NEW: Airstrikes happening in Syria and Iraq, U.S. defense official says
Denmark joins anti-ISIS coalition, which now includes more than 50 countries
The fight may last years, say British Prime Minister and U.S. officials
Experts: Airstrikes so far have been successful, though ISIS has likely adapted
The coalition is growing – not just in words, but in action.
Just over two weeks after U.S. President Barack Obama vowed “America will lead a broad coalition to roll back this terrorist threat” posed by ISIS, more than 50 countries have signed up, so far, to support the fight.
They include new entrants Belgium, Denmark and Britain, which will all send fighter jets to Iraq to assist that nation’s government and the United States in the anti-ISIS military campaign.
Even the foreign minister of Russia – which has butted heads repeatedly with Washington, including over whether the President of neighboring war-torn Syria needs to go – signaled Friday his country is ready to back Iraq in fighting terrorists, “above all the Islamic State,” which is what ISIS calls itself.
Most members of the anti-ISIS coalition have restricted their support to Iraq-focused efforts. A handful of Arab nations, however, have joined Washington in going after ISIS, from the air, in Syria.
Why do it? Ahead of what turned out to be an overwhelming Parliament vote Friday authorizing UK air power, Prime Minister David Cameron said the world has an obligation to corral a well-funded, highly organized force known for virtually unmatched cruelty – reviled for its “beheadings, crucifixions, the gouging out of eyes, the use of rape as a weapon, the slaughter of children.”
“Left unchecked, we will face a terrorist caliphate on the shores of the Mediterranean and bordering a NATO member, with a declared and proven determination to attack our country and our people,” said Cameron, referring to NATO member Turkey.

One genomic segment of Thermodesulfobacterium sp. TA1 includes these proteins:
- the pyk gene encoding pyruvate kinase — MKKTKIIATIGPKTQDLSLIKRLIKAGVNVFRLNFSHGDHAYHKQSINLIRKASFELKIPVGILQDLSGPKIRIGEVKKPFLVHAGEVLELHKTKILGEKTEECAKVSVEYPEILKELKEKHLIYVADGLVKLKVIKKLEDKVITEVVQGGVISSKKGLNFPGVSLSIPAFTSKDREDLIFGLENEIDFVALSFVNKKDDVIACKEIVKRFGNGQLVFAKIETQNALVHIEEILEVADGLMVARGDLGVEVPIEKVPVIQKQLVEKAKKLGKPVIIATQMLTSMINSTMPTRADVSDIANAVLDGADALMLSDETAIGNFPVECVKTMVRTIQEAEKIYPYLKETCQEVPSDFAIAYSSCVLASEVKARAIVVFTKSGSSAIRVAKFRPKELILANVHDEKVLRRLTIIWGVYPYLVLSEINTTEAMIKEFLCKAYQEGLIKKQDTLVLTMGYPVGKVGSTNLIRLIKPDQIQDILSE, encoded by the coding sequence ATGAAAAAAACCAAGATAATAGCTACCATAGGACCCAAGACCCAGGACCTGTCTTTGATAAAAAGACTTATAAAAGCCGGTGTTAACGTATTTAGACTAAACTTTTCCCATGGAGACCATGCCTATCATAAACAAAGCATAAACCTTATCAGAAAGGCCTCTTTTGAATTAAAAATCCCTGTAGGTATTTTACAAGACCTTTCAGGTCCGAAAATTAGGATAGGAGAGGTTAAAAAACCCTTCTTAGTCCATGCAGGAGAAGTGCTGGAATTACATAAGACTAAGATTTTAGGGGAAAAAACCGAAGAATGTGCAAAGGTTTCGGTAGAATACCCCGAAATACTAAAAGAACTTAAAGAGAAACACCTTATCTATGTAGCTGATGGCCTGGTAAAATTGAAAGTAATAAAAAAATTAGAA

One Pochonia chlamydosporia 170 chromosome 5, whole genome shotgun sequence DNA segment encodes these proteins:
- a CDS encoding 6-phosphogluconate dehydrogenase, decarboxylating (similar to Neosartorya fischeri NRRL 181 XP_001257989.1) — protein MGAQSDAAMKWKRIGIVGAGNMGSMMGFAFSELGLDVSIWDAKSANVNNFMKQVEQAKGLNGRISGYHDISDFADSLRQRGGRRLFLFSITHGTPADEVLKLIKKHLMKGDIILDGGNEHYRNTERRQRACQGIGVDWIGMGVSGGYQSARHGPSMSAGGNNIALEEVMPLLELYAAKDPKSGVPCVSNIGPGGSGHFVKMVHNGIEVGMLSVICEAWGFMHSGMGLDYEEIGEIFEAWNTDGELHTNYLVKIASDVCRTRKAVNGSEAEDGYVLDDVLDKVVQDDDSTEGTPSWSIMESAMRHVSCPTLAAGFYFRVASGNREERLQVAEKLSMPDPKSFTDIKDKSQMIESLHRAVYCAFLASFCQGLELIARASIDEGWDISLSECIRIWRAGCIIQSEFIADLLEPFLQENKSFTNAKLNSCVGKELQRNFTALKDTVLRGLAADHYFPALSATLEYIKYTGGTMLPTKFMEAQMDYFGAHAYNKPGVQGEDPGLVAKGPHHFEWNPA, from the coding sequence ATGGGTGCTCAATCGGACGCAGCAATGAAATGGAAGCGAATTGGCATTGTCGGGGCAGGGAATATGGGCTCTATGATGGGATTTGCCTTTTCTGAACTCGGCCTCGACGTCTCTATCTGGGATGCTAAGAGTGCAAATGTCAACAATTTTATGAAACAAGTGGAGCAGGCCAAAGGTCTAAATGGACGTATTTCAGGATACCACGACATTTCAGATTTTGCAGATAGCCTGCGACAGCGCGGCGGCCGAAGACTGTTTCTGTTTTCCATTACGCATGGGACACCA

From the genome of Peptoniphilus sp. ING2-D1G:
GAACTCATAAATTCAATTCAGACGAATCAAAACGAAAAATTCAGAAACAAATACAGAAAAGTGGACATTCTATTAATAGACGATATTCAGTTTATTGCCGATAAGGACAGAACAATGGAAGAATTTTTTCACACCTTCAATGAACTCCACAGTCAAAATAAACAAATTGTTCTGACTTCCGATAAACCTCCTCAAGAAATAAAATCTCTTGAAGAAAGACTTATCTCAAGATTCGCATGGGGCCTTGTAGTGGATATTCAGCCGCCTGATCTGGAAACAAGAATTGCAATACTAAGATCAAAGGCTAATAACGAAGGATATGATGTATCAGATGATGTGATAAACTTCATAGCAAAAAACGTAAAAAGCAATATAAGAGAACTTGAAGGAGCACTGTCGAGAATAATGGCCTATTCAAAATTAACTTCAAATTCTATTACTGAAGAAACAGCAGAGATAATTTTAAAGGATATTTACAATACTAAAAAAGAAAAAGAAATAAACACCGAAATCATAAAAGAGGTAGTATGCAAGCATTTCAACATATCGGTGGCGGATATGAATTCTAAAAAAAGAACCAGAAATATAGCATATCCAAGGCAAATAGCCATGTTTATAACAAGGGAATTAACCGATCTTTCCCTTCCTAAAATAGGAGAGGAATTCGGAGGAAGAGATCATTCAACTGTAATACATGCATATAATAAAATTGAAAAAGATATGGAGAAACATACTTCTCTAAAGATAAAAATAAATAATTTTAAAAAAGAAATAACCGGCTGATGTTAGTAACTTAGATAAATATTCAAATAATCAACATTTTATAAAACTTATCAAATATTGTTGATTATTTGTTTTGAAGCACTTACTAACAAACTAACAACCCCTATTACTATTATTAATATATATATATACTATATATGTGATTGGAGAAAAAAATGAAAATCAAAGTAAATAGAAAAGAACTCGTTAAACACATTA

Still, even as more countries agree to take part in airstrikes and helping Iraq, that doesn’t mean this will be a cakewalk.
No one has pledged combat troops to join Iraq’s oft-maligned military or the various forces – from moderate opposition forces to their foes in President Bashar al-Assad’s military – doing battle with ISIS in Syria. Plus, eliminating a movement of militants who can easily mingle among civilians and strike in myriad, devious ways isn’t easy.
That’s why U.S. and British officials, including Cameron, said coalition forces need to be prepared to devote not weeks, not months, but years to the fight.
As U.S. Gen. Martin Dempsey, the the chairman of the Joint Chiefs of Staff, said Friday: “This is going to be a persistent and sustained campaign. And it will take time.”
Expert: ISIS adapting, mixing in with civilians
It’s not known if any ISIS leaders have been killed so far in airstrikes. Nor is there much evidence the group has lost a big amount of territory, much less that it is in full retreat.
But that doesn’t mean the air campaign – which began in August in Iraq and a few weeks ago in Syria – hasn’t had an effect.
In the Pentagon briefing Friday, Dempsey credited airstrikes with disrupting ISIS command and control activities and logistics in Syria as well as helping friendly ground forces begin to take back ground lost to the group.
CNN military analyst James Reese, a retired U.S. Army special operations officer, added that the strikes have helped “blunt the momentum of ISIS in Iraq.”
Airstrikes also have disrupted ISIS safe havens on the ground, such as the northern Syrian town of Raqqa, Reese said.
Kurdish Peshmerga fighters helped drive the extremists back and secure positions on the ground. Strikes have since targeted ISIS throughout the swaths it holds, and the combined efforts have stopped ISIS from swarming over Baghdad.
But the group’s command structure is adapting, said CNN military analyst Peter Mansoor, a retired U.S. Army colonel. It is spreading out, and its leaders are now “mixed in with the civilian population,” he said.
“So, it’s unlikely these airstrikes have crippled ISIS,” he said.
Big questions about coalition ground partners